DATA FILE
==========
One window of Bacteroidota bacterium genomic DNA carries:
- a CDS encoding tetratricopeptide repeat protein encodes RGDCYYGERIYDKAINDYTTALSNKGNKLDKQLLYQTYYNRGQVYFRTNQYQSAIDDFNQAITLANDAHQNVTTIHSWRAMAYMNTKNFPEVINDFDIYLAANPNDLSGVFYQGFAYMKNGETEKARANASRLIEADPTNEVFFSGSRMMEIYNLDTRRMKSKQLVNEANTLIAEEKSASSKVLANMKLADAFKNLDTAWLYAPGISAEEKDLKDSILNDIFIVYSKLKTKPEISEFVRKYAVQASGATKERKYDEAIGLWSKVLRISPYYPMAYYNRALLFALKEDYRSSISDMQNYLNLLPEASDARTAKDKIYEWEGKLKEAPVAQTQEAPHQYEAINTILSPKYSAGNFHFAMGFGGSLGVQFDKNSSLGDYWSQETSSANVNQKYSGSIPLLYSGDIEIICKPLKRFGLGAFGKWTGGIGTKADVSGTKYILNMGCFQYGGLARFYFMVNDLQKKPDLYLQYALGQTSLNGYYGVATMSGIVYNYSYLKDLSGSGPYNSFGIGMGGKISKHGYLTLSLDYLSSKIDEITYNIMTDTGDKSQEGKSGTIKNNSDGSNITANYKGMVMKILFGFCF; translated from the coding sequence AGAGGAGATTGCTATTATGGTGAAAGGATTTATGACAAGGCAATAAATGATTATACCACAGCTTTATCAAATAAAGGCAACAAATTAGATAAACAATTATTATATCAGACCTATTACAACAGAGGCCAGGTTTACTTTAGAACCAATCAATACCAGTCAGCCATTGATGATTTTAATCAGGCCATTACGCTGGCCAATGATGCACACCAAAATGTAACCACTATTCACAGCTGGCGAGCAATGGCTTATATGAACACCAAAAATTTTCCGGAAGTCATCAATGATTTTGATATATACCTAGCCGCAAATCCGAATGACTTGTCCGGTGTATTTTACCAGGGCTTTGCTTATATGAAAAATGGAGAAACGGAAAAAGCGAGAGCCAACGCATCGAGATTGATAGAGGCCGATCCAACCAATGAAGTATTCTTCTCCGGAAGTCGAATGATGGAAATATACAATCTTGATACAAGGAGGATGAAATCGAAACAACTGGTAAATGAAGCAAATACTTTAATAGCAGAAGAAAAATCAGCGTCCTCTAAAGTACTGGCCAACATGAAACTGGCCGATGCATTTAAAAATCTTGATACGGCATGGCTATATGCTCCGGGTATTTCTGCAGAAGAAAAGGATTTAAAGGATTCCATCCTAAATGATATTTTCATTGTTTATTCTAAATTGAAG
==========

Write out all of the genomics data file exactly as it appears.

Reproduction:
One window of Bacteroidota bacterium genomic DNA carries:
- a CDS encoding tetratricopeptide repeat protein encodes RGDCYYGERIYDKAINDYTTALSNKGNKLDKQLLYQTYYNRGQVYFRTNQYQSAIDDFNQAITLANDAHQNVTTIHSWRAMAYMNTKNFPEVINDFDIYLAANPNDLSGVFYQGFAYMKNGETEKARANASRLIEADPTNEVFFSGSRMMEIYNLDTRRMKSKQLVNEANTLIAEEKSASSKVLANMKLADAFKNLDTAWLYAPGISAEEKDLKDSILNDIFIVYSKLKTKPEISEFVRKYAVQASGATKERKYDEAIGLWSKVLRISPYYPMAYYNRALLFALKEDYRSSISDMQNYLNLLPEASDARTAKDKIYEWEGKLKEAPVAQTQEAPHQYEAINTILSPKYSAGNFHFAMGFGGSLGVQFDKNSSLGDYWSQETSSANVNQKYSGSIPLLYSGDIEIICKPLKRFGLGAFGKWTGGIGTKADVSGTKYILNMGCFQYGGLARFYFMVNDLQKKPDLYLQYALGQTSLNGYYGVATMSGIVYNYSYLKDLSGSGPYNSFGIGMGGKISKHGYLTLSLDYLSSKIDEITYNIMTDTGDKSQEGKSGTIKNNSDGSNITANYKGMVMKILFGFCF; translated from the coding sequence AGAGGAGATTGCTATTATGGTGAAAGGATTTATGACAAGGCAATAAATGATTATACCACAGCTTTATCAAATAAAGGCAACAAATTAGATAAACAATTATTATATCAGACCTATTACAACAGAGGCCAGGTTTACTTTAGAACCAATCAATACCAGTCAGCCATTGATGATTTTAATCAGGCCATTACGCTGGCCAATGATGCACACCAAAATGTAACCACTATTCACAGCTGGCGAGCAATGGCTTATATGAACACCAAAAATTTTCCGGAAGTCATCAATGATTTTGATATATACCTAGCCGCAAATCCGAATGACTTGTCCGGTGTATTTTACCAGGGCTTTGCTTATATGAAAAATGGAGAAACGGAAAAAGCGAGAGCCAACGCATCGAGATTGATAGAGGCCGATCCAACCAATGAAGTATTCTTCTCCGGAAGTCGAATGATGGAAATATACAATCTTGATACAAGGAGGATGAAATCGAAACAACTGGTAAATGAAGCAAATACTTTAATAGCAGAAGAAAAATCAGCGTCCTCTAAAGTACTGGCCAACATGAAACTGGCCGATGCATTTAAAAATCTTGATACGGCATGGCTATATGCTCCGGGTATTTCTGCAGAAGAAAAGGATTTAAAGGATTCCATCCTAAATGATATTTTCATTGTTTATTCTAAATTGAAG